January 17, 2022

The Dismal Science

"The art of economics consists in looking not merely at the immediate but at the longer effects of any act or policy; it consists in tracing the consequences of that policy not merely for one group but for all groups. Nine-tenths of the economic fallacies that are working such dreadful harm in the world today are the result of ignoring this lesson.”

— Henry Hazlitt

A word from Tim:

Sadly, since economics is a soft science it was ripe for politicization. From the time of Marx onward it's been used as a tool to justify socialistic policies and statism. In fact, it goes to well before Marx; the whole modern era can be traced backj to Thomas Malthus and his idea of overpopulation wrecking civilization, an idea that has been proven spectacularly wrong but remains a powerful incentive to the Ruling Class to this very day, and gave us such little goodies as eugenics (and thus Naziism) and a host of other terrible policies. Economics has been used to justify heavy government intervention in the economy and Keynes was just one of the later actors to promote encroaching government as a supposed means to protect the economy. Amazingly people still believe in Keynes, whose theories never worked.

Hat tip: K.C. Jenkins

Posted by: Timothy Birdnow at 09:49 AM | Comments (3) | Add Comment
Post contains 214 words, total size 1 kb.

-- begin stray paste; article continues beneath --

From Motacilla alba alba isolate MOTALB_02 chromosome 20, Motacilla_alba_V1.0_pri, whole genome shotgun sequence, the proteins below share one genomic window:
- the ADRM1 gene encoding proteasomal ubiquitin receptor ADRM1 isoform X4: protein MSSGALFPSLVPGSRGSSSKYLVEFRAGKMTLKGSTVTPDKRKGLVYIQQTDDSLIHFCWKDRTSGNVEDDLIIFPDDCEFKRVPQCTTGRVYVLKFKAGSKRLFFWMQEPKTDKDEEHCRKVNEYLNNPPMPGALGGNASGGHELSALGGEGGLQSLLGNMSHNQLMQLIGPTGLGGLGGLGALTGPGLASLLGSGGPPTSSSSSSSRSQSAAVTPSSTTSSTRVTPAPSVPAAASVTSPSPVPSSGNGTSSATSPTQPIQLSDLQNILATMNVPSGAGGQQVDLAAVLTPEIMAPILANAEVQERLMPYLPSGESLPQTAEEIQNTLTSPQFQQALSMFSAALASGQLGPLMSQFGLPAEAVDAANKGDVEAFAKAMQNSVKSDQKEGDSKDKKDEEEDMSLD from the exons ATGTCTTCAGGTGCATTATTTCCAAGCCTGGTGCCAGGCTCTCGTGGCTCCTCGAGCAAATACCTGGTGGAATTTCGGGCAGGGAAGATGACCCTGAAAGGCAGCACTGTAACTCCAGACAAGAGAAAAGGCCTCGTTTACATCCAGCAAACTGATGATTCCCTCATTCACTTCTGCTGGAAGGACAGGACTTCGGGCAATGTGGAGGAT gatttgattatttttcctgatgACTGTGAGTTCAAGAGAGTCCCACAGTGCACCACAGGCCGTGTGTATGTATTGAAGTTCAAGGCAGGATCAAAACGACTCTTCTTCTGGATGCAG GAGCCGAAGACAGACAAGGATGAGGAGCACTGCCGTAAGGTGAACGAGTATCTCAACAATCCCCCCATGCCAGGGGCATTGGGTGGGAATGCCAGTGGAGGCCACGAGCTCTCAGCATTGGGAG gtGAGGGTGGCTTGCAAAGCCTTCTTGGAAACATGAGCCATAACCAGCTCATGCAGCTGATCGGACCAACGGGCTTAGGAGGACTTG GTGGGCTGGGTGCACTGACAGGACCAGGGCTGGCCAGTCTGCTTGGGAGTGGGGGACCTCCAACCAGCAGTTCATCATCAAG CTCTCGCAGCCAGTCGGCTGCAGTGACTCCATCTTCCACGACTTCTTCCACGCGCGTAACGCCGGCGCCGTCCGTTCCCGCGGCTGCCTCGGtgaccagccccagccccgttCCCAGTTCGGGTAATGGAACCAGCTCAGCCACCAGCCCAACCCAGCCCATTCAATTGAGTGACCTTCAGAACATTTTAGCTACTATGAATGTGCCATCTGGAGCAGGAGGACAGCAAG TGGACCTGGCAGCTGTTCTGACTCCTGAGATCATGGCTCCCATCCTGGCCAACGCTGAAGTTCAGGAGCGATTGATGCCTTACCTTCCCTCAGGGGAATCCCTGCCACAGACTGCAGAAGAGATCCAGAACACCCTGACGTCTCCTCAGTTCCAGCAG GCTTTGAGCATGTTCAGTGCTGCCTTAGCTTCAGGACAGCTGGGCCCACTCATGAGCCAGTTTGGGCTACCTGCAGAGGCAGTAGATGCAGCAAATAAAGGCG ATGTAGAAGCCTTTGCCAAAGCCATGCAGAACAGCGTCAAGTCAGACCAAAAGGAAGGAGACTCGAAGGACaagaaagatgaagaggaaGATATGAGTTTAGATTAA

1 I won’t claim that Keynes’ policies are valid, but one cannot say that they have never worked, because they in fact have never been tried. He said that government should engage in deficit spending when the economy is down, and then repay that debt when times are good.

Our government engages in deficit spending in both good times and in good times, and has never worked toward reducing that debt, which certainly doesn’t work but is not Keynesian policy.

Posted by: Bill H at January 17, 2022 10:25 AM (/sW5m)

2 Excellent point, Bill!

Posted by: Dana Mathewson at January 17, 2022 01:43 PM (FSK6u)

3 Well, that is a valid point Bill.

We DID try to repay our debts early in the 20th century and gave up. In fact, the repayment often hurt economic growth.

The depresion of '21 was a result in no small part of aussterity measures taken to pay off the WWI debt. The Fed began pumping money into the money supply as a result, leading to the Roaring Twenties, but ending when the Fed retracted the money supply.  That was their way of attempting to rein in the excesses of the '20's, alas.

It's politically impossible to quit spending. That's why spending should never be allowed in the first place. It's like heroin; once you take it you're hooked.

Posted by: Timothy Birdnow at January 19, 2022 09:40 AM (cMAT5)

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